L&D: Educational Pinball

Posted 5th February 2018
By Mark Nathan Willetts
Under certain circumstances there is a chance that an entirely motivated, invested, and prepared learner could effectively learn from a simple text book alone; however another learner who has knowledge gaps, and isn't fully motivated or as invested, could very well struggle through the study of subject matter that is purely delivered to them as written text.
Every learning tool has limitations and advantages that will define the way in which they can be effectively utilised. For example, text alone may not allow somebody to visualise something in the same way that an image would, whilst a format such as video could actually allow somebody to recognise the way that components interact spatially through a means that text alone could never convey.
Educational Pinball is a metaphor that I have used successfully in the past, which can enable educators to effectively explain to: clients, SMEs, stakeholders and others, the importance of blending the correct combination of educational tools that will enable a learner to reach a required learning outcome.
The image above represents a pinball table which has had the majority of its elements stripped out, so that all that remains are: the user controlled paddles, a strip of bumpers at the bottom from which the information/points can be gained, and a hole at the top which represents a learning goal through which a person will embed information within their memories - as well as any understanding that has been conveyed to them, or understanding which they have built for themselves.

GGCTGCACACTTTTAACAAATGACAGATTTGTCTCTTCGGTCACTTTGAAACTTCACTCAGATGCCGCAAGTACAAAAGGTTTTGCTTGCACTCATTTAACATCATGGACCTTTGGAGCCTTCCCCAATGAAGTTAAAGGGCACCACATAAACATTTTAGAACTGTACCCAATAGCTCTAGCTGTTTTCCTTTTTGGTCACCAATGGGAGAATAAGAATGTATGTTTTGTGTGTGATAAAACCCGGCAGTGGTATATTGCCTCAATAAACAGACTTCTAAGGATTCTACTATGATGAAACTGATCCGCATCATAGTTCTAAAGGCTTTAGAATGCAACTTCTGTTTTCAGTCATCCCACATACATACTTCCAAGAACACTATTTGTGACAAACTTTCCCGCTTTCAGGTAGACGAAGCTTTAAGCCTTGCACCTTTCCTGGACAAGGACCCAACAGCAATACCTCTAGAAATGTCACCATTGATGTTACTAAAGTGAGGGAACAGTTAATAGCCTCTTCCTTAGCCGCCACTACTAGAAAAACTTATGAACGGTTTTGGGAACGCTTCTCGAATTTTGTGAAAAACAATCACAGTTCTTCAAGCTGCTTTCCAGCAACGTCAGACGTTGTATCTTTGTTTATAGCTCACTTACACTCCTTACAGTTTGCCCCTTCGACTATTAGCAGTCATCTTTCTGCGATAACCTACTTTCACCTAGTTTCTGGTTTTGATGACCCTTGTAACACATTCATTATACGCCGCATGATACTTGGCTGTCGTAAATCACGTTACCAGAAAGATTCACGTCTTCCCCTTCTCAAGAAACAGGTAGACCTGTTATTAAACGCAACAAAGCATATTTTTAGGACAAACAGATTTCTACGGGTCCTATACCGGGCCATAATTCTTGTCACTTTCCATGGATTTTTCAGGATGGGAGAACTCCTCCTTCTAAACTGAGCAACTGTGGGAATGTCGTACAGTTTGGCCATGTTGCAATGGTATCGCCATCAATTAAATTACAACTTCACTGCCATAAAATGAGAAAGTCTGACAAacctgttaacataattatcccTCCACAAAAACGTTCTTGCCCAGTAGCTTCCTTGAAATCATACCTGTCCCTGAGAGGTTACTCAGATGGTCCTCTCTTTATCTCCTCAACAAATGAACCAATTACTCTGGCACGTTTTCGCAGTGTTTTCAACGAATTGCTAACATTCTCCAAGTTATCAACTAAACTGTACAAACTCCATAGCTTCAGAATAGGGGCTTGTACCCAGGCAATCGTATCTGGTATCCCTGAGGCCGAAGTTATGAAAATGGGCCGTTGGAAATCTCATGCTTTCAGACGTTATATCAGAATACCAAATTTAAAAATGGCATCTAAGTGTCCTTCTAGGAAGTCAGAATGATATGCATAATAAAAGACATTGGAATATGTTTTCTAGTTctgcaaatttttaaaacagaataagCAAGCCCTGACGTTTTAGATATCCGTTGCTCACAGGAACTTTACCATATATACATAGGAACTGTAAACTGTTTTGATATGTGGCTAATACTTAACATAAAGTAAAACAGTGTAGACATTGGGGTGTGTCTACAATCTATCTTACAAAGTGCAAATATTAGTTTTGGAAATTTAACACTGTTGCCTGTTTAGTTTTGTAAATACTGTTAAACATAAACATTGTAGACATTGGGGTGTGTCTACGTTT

Of course within the representation of that particular pinball table a person with enough motivation, could try, and try and try again, until they gain enough points from those lower targets; all the time waiting until they can eventually hit the correct metaphorical trajectory of the ball that will propel it into the learning goal at the top.
Whilst a presentation of information may very well cover all of the key pointers from the subject matter, it does not mean that it can enable every member of the audience to learn in a timely manner without an inclusion of certain tools and guidance.
And yet do not mistake the term “tools” as being directly relative to the digital tools that could be utilised; because the design of a good reflective question, an appropriate usage of feedback and many other staples of education could be the tipping point between success and failure.
The fact is that education is a complex art, and so as educational practitioners we must be careful with our decisions to make good use of the possibilities that we have at our disposal to craft a sensible learning experience.
If we represent the learning process as a build up of points, then we can easily recognise how adding the correct type of elements in the correct places within the flow of a learning experience can allow for a chain reaction that will strengthen a person's understanding and provide them with a greater chance of long term recall.
Such combinations are essential for many learning scenarios, because if a learner symbolically fails to gain enough points, then regardless of them reaching a symbolic learning goal by passing a multiple choice quiz or any other form of assessment, they could still lack the fully embedded understanding which will allow them to use the knowledge in a functional capacity, or even for recalling the necessary insights or information at a future date when it is needed.
Please note that my initial version of this article was also originally published on E-learning Industry
Mark Nathan Willetts is a creative entrepreneur from Nottingham, England. His artistic work has been exhibited internationally. And he has worked as an educator and senior editor at companies such as Experian and Velawoods.
"We must continually grow until our ideas converge for a better future"
- Mark Nathan Willetts